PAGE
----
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Peter Kay's Car Share: The Finale, BBC Two review - happy ever after? | reviews, news & interviews

Peter Kay's Car Share: The Finale, BBC Two review - happy ever after?

Peter Kay's Car Share: The Finale, BBC Two review - happy ever after?

Take that! John and Kayleigh get it together in a wonderful last road trip

Peter Kay and Sian Gibson: share alike

Would it be happy ever after for John and Kayleigh? Would they or would they not drive off into the sunset? By the end they weren’t driving off anywhere. Thanks to an errant hedgehog, the finale of Peter Kay’s Car Share (BBC One) turned into Peter Kay’s Car Crash and blew the bloody doors off. So they went home holding hands on the bus.

What a wonderful treat our last road trip with them was. For the nerdy #CarShare connoisseurs the street sign jokes came thick and fast. Old Trafford was handed over to Manchester City, there was an ad for My Big Fat Undateable Bake Off (“fancy a raspberry ripple?”), a white van man offered his services as Jean-Claude Van Man, a road sign gave directions to a Secret Nuclear Bunker, and another warned of a no dogging zone, with a graphic to match.

Like 'Waiting for Godot', 'Car Share' was a comedy in which nothing happens twice

Meanwhile, inside the vehicle, it’s Kay’s name in the headlights and Kay in the driving seat, but the brilliance of Peter Kay’s Car Share was shared with his co-star and co-writer Sian Gibson. The joke was that his gabbling, squealing passenger made much more of the running. As was amply proved by the delightful improvised episode, Gibson is deft at repartee. Her Kayleigh was a lovely study of a bright-eyed romantic singleton, frank about her appetites (all those rippling carpark hunks, this time replaced by a leering grey-maned flabster) but also open about her romantic yearnings. John was the embodiment of every male stick-in-the-mud, with a head full of pop culture trivia and a hedgehog heart that made him timid of commitment.

His fear of getting that tender organ broken again was the cause of the false ending to the second series which left viewers hollering at the telly or jamming the BBC complaints line. Yes, Kayleigh got her man but only in a fantasy sequence. It didn’t hit the spot because Peter Kay is not a meta comedian. It was as if he’d come over all Stewart Lee or Twin Peaks. He was even summoned onto The Today Programme to explain himself, and was honest about the limitations of a comedy featuring two characters who sit in a car for half an hour.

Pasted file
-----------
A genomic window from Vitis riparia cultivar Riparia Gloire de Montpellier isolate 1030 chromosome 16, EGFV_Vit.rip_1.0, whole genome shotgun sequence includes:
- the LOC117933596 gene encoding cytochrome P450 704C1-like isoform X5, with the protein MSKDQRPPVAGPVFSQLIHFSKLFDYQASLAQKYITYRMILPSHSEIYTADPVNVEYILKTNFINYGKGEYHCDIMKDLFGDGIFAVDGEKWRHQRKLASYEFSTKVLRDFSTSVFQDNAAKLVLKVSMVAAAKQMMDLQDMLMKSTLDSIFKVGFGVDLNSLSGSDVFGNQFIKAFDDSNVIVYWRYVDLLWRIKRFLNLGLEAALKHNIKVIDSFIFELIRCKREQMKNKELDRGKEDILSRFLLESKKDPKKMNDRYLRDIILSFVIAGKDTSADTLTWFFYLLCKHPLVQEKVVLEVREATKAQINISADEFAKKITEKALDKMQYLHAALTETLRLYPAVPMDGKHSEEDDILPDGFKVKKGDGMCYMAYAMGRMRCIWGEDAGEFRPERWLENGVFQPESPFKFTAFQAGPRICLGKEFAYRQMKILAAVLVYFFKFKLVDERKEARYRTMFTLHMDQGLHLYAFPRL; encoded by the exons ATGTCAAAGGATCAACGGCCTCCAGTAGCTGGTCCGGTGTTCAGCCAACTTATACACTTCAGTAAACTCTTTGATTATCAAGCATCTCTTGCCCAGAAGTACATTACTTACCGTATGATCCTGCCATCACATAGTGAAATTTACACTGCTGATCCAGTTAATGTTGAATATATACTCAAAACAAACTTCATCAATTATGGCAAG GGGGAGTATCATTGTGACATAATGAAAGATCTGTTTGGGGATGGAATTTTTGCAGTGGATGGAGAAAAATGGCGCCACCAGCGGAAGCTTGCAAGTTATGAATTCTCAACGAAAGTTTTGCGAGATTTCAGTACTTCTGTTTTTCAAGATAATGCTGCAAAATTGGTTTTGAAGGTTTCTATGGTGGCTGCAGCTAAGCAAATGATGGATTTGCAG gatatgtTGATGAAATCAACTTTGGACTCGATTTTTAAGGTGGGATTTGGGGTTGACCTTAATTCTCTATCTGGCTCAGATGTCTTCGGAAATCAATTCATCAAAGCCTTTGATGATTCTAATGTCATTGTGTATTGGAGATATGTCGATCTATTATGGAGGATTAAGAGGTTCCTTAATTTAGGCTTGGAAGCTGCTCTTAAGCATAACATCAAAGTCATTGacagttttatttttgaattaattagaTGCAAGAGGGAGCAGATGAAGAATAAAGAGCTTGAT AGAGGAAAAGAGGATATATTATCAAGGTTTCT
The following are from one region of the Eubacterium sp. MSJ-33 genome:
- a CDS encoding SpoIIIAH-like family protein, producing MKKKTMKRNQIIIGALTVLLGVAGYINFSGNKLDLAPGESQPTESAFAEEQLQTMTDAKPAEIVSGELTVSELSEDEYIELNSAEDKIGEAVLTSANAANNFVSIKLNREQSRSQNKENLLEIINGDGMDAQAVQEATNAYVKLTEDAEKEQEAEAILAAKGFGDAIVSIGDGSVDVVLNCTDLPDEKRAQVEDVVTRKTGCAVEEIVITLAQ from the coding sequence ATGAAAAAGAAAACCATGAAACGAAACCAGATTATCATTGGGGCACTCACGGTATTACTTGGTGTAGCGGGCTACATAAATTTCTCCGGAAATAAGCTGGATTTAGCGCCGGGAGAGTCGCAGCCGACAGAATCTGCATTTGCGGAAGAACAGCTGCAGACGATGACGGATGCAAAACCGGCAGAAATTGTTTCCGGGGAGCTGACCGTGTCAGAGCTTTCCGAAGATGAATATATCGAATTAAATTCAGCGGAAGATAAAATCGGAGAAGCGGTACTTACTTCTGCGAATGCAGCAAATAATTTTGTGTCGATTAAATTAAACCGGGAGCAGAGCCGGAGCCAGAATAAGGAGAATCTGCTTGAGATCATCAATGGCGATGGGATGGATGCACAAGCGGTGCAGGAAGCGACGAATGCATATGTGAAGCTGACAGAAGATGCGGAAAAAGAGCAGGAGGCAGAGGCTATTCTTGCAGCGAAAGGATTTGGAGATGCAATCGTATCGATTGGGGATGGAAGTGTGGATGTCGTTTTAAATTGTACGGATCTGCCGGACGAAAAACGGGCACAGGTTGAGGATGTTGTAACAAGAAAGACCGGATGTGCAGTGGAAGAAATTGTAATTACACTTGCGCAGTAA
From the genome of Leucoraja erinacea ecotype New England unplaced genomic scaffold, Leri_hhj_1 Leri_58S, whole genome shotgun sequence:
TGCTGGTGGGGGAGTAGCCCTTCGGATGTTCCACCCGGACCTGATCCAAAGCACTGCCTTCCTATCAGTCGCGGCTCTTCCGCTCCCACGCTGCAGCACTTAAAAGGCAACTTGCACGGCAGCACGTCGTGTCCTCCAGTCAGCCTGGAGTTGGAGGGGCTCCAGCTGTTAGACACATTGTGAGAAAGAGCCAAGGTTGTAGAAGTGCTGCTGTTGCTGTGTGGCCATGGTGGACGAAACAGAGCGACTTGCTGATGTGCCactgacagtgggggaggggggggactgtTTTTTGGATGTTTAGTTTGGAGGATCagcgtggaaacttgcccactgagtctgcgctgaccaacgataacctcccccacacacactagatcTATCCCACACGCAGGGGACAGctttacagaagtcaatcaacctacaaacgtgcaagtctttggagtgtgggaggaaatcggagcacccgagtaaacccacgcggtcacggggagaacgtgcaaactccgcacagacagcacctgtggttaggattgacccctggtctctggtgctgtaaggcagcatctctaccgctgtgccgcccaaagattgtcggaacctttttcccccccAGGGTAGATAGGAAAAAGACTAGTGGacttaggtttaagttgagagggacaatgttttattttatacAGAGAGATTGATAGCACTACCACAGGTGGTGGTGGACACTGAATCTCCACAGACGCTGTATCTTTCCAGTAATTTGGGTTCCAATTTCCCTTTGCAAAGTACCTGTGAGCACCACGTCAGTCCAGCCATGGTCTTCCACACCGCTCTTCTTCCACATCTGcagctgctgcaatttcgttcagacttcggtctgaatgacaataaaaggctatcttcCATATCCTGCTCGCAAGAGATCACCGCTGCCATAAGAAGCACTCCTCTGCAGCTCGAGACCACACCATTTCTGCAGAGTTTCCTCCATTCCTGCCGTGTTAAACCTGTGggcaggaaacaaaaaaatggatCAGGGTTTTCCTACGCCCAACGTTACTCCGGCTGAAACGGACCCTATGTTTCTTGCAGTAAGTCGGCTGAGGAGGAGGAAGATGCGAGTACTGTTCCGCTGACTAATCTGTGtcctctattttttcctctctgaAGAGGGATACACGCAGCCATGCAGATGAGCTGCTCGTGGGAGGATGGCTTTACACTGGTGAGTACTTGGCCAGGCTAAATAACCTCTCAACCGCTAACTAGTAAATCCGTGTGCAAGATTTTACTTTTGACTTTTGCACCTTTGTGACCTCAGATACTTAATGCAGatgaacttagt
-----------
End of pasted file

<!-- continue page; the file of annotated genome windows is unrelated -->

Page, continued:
Like Waiting for Godot, Car Share was a comedy in which nothing happens twice. That visit to the safari park (series two, episode three) was an admission that, if they weren’t going to go on a date, there was nowhere left to go for John and Kayleigh. Perhaps there should be a new category for shows that don’t know how to resolve a plotline about romantic frustration. Not jumping the shark, but collecting the monkey.

But they did finally find a way to a happy ending, and earth it in the real world. John’s romantic apologia took the form of an overnight composition (“Come back my car share buddy… Please won’t you let me be your ride”). It was pronounced by Kayleigh to be “as good as any Gary Barlow”, whose gurning, gyrating bandmates just happened to feature in the accompanying black-and-white video. That's the Lancashire old boys' network for you.

The song did the trick, but for John and Kayleigh the course of true love took the form of slagging off their colleagues, confessing to problems with flatulence, and contemplating death, marriage and body consciousness (“no one’s that pert at 36, John”). If they do ever make it up the aisle, this will be a marriage of true minds.


For the nerdy connoisseurs the street sign jokes came thick and fast


Editor Rating: 
Average: 5 (1 vote)

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